Walter Thompson [1882-1948] : Golden Island, Georgia, 1931.

Walter Thompson [1882-1948] : Golden Island, Georgia, 1931.

$3,850

Walter Thompson [1882-1948]
American
Golden Island, Georgia, 1931.
Oil on canvas
20 x 16 inches
Signed, titled and dated lower right and verso.

Walter Thompson (1882-1948)
Walter Whitcomb Thompson, a native of South Carolina, studied art at the University of Florida. He exhibited at the Telfair Academy and became director of the Beaufort, South Carolina art colony. He was a member of the Association of Georgia Artists and the Savannah Art Club.
Thompson continues the long tradition of American landscape painting that began in the early nineteenth century with the painters of the Hudson River School and their large expansive paintings of the wilderness. In the mid-to late-nineteenth century, artists like George Inness incorporated the approach of the French Barbizon School. Landscape was still the favored subject, but now the focus was on the expressive use of oil paints, not only to record an image, but also to evoke a mood. In the late nineteenth to early twentieth centuries, painters such as Inness carried Barbizon a step further, preferring poetry over factual representation. This stylistic trend is often called Tonalism.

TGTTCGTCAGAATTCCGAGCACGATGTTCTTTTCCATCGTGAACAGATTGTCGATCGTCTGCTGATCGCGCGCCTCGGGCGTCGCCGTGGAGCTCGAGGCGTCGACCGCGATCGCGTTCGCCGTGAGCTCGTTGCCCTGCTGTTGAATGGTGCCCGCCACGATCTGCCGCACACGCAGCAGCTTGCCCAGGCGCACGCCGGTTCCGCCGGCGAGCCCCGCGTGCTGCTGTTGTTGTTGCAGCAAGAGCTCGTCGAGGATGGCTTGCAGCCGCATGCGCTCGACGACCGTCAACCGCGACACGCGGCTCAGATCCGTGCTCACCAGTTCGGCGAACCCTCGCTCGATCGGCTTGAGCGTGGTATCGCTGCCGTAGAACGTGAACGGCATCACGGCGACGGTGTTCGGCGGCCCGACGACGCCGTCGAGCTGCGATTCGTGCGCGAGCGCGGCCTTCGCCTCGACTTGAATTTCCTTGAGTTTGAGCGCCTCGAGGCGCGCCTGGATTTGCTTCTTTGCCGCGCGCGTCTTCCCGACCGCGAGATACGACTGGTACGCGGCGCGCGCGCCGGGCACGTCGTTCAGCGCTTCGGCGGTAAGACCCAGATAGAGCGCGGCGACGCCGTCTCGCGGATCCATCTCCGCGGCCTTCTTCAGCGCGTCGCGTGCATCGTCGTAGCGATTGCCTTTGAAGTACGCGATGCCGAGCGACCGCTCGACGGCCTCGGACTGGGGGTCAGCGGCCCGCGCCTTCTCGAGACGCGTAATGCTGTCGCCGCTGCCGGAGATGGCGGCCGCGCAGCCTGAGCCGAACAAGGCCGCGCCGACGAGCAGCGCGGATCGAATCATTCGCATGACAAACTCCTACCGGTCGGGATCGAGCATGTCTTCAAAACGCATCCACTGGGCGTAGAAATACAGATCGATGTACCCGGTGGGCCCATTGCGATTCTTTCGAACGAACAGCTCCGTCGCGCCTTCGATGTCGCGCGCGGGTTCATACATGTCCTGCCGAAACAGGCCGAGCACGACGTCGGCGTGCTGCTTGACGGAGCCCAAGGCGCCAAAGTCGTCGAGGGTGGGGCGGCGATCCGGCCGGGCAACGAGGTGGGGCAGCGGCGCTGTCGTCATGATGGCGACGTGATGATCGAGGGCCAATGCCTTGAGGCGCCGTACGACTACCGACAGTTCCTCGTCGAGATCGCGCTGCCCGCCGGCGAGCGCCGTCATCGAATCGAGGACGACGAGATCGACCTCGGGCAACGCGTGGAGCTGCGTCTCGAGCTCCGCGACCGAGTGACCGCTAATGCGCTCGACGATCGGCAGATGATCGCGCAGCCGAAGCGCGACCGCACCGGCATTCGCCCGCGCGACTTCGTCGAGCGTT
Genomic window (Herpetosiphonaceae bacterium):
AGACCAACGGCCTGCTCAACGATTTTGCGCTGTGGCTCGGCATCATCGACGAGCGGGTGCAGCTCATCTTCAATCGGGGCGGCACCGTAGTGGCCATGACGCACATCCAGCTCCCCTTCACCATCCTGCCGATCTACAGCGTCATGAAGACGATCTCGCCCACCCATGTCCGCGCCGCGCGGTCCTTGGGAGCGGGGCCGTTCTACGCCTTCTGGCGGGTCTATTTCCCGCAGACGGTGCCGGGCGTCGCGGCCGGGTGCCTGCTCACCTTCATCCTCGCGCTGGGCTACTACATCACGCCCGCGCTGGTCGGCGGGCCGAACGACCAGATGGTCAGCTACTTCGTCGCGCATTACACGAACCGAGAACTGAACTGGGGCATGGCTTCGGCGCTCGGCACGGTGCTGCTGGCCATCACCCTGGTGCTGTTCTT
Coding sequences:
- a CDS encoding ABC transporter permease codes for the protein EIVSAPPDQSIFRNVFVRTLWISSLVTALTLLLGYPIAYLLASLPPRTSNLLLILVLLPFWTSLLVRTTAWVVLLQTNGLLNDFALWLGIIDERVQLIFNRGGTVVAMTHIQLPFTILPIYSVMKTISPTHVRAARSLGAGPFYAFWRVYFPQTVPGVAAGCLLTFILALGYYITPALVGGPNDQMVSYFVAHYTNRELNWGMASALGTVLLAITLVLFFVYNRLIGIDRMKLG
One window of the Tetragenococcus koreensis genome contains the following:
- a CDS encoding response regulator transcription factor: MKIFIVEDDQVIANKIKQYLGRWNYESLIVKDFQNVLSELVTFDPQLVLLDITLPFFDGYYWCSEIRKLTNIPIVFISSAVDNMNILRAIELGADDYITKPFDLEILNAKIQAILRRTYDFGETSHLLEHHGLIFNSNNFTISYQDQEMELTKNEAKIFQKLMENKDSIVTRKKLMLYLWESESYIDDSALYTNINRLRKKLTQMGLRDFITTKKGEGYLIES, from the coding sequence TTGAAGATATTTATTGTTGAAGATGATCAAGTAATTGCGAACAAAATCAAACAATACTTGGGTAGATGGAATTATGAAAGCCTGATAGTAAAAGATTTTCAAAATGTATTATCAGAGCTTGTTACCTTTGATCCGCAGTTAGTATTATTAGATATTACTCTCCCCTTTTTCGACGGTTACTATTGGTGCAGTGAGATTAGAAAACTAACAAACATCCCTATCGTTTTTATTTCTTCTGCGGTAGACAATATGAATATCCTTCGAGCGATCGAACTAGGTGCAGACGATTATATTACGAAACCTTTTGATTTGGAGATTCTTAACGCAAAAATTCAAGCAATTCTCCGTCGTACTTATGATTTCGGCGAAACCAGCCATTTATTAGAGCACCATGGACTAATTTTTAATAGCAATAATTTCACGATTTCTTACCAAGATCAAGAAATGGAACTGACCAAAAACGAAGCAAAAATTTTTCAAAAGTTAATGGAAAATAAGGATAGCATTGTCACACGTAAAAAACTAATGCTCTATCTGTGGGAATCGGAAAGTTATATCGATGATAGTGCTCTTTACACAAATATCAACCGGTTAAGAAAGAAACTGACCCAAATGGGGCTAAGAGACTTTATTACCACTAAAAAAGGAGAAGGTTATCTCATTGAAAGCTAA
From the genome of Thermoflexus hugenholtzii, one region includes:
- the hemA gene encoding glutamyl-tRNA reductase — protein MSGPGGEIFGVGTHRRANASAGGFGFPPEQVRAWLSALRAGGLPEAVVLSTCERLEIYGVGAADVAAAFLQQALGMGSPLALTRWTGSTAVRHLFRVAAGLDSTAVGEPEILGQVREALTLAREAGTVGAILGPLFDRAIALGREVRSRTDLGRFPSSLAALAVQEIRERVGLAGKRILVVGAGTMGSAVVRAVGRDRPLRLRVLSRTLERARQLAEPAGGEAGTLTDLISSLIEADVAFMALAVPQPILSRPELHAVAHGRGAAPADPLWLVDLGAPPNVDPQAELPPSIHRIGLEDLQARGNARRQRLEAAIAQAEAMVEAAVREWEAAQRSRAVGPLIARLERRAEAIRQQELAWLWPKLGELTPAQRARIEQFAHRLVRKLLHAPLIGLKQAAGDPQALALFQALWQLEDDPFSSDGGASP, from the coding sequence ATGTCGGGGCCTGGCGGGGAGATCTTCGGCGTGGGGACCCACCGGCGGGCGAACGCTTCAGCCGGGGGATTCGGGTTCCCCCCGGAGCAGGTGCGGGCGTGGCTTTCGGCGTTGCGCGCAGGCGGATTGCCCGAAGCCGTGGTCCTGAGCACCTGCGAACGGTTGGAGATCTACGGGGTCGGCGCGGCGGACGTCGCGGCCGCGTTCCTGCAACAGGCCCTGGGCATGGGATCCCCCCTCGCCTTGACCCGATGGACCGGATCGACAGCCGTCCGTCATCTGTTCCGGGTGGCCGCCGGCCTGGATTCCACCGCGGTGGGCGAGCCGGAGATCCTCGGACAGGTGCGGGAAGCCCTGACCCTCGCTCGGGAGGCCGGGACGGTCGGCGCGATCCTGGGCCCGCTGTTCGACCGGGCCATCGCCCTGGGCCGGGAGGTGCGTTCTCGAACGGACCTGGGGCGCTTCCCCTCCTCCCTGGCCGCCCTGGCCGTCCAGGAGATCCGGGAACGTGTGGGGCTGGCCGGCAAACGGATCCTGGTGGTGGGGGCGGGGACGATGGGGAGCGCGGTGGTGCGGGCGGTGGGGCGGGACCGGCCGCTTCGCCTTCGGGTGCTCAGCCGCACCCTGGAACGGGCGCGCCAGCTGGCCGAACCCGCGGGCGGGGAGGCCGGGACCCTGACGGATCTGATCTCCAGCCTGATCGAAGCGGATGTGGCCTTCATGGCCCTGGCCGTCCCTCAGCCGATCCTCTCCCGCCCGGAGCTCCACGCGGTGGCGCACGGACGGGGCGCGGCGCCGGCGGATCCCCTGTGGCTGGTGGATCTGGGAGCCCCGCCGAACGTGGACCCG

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Walter Thompson [1882-1948]
American
Golden Island, Georgia, 1931.
Oil on canvas
20 x 16 inches
Signed, titled and dated lower right and verso.

Walter Thompson (1882-1948)

Walter Whitcomb Thompson, a native of South Carolina, studied art at the University of Florida. He exhibited at the Telfair Academy and became director of the Beaufort, South Carolina art colony. He was a member of the Association of Georgia Artists and the Savannah Art Club.

Thompson continues the long tradition of American landscape painting that began in the early nineteenth century with the painters of the Hudson River School and their large expansive paintings of the wilderness. In the mid-to late-nineteenth century, artists like George Inness incorporated the approach of the French Barbizon School. Landscape was still the favored subject, but now the focus was on the expressive use of oil paints, not only to record an image, but also to evoke a mood. In the late nineteenth to early twentieth centuries, painters such as Inness carried Barbizon a step further, preferring poetry over factual representation. This stylistic trend is often called Tonalism.